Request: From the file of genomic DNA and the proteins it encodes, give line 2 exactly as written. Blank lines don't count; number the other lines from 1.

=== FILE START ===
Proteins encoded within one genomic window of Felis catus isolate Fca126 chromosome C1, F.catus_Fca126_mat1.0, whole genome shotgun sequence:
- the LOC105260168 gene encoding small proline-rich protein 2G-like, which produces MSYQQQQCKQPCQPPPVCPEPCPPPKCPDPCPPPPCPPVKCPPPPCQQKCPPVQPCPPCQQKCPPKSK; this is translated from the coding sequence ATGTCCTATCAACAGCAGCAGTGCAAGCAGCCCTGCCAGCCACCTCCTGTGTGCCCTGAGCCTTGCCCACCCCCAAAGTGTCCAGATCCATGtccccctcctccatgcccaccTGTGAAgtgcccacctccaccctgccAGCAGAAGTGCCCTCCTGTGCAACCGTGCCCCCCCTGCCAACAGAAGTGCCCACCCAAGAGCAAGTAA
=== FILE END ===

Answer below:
- the LOC105260168 gene encoding small proline-rich protein 2G-like, which produces MSYQQQQCKQPCQPPPVCPEPCPPPKCPDPCPPPPCPPVKCPPPPCQQKCPPVQPCPPCQQKCPPKSK; this is translated from the coding sequence ATGTCCTATCAACAGCAGCAGTGCAAGCAGCCCTGCCAGCCACCTCCTGTGTGCCCTGAGCCTTGCCCACCCCCAAAGTGTCCAGATCCATGtccccctcctccatgcccaccTGTGAAgtgcccacctccaccctgccAGCAGAAGTGCCCTCCTGTGCAACCGTGCCCCCCCTGCCAACAGAAGTGCCCACCCAAGAGCAAGTAA